George Bernard Shaw: Man of the Century

By Archibald Henderson | Go to book overview

CHAPTER 19
Vestryman and Borough Councillor

AT FIRST Shaw STRUCK THE IMAGINATION OF HIS TIME AS PERPETUALLY INTENT upon tearing down without thought of building up. Familiarity with his career and the evolution of his thought compels the conviction that a burning zeal for the practical accomplishment of his social aims and ideals was the driving power of this amazingly energetic social worker. His political and social views underwent a gradual evolution, from nineteenth-century skepticism in religious metaphysics, through a sudden extension of his outlook to the economic field by George and Marx, followed by a long exploration with Webb and the Fabians of the parliamentary paths to Socialism, to a final rejection of parliaments and party governments as we know them as possible instruments of Socialist government and an equalitarian Distributism as extreme as that imagined in the romances of Bellamy. Thus, in his social philosophy, Shaw began with an American, George, and ended with an American, Bellamy. In spirit and instincts, in financial acuteness and clear-sighted practicality, Shaw was far more American than either Irish, Scotch or English.1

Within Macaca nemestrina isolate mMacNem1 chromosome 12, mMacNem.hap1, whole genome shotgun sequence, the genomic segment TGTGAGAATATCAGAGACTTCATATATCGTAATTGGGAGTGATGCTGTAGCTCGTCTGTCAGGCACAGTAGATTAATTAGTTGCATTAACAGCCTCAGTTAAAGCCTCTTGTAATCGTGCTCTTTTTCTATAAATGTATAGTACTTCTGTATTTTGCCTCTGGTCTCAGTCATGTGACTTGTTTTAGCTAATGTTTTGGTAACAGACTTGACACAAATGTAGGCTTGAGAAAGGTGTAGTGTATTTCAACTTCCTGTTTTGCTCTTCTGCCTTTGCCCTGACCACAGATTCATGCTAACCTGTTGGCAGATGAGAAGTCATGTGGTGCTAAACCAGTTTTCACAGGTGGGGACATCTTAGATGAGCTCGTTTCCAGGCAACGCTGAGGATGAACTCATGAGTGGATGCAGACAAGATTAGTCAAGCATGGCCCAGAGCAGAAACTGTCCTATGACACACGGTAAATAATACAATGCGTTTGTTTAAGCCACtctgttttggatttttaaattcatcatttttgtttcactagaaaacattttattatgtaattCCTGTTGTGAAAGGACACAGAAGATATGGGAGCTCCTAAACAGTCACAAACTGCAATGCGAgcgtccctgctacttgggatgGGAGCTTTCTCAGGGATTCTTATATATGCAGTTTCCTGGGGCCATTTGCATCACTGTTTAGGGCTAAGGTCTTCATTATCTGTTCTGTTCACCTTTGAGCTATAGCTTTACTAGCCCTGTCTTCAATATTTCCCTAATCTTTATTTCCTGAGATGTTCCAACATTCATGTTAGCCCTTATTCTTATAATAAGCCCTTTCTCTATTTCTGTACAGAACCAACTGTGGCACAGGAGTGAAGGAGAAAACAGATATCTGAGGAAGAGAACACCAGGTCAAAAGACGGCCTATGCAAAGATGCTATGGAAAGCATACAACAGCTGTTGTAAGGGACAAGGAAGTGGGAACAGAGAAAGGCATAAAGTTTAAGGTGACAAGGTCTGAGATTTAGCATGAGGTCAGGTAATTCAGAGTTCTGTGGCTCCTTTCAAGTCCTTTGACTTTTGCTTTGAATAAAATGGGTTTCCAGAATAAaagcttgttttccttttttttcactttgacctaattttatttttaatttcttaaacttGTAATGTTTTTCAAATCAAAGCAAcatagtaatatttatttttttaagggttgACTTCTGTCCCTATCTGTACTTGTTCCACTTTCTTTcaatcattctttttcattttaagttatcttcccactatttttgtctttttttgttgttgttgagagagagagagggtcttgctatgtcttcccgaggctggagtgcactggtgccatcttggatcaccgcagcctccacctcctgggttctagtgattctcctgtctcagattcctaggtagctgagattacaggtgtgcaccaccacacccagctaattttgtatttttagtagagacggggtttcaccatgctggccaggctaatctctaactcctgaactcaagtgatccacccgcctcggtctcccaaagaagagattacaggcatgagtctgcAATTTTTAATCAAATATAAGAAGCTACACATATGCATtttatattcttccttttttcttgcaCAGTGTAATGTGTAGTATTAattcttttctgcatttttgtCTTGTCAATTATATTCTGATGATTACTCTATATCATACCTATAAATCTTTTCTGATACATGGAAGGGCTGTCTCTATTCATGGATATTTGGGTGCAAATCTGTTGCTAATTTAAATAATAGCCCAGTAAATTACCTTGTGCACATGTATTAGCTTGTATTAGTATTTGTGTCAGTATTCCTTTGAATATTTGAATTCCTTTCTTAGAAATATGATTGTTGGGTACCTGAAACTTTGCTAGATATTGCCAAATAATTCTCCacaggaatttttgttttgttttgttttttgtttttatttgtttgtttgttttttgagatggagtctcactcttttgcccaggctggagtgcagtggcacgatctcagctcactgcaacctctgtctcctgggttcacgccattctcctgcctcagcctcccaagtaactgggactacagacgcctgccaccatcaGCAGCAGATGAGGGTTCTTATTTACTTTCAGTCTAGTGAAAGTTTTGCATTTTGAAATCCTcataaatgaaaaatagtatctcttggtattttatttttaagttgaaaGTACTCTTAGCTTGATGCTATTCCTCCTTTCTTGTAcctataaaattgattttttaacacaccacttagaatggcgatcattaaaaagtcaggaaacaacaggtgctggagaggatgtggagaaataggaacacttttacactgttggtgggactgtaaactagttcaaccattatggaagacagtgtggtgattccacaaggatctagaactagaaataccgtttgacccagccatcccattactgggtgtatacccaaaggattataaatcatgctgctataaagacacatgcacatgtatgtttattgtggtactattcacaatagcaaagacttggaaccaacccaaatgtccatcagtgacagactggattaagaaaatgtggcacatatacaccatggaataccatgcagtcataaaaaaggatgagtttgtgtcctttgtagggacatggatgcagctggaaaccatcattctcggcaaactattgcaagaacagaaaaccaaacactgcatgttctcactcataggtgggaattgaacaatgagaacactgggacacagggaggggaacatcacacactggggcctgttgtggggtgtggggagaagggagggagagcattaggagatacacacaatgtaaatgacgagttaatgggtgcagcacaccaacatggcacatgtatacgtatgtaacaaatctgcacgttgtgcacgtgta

Shaw always maintained that his literary work and forensic exposition received much of their strength and practicality from invaluable experience through contact with men and women of affairs, on boards and committees, in drafting resolutions, documents and constitutions of all sorts, and in getting things done intelligently. He would have been a dangerous adviser to a king or cabinet, for his receptiveness to original and ingenious ideas, however fantastic and Utopian, and the clarifying common sense which he brought to bear on their reduction to familiar practice (often to the utter disgust of their authors), might have carried them far beyond their conservative intentions. As between the practical and the impossibilist proposal he was an adept at showing that the practical is in fact complicated and impossible, and the impossible not only simple but well established in everyday practice. A good example of this was his advocacy of equality of income not as an innovation but as an inevitable extension to classes of the existing distribution between individuals of the same class, and his denunciation of Capitalism as a paper Utopia which has never borne the test of practice. There was an Olympian air about his

____________________
1
Consult Archibald Henderson, "Bernard Shaw nearer in Spirit to Americans than to Englishmen," The New York Times, August 18, 1907.

-258-

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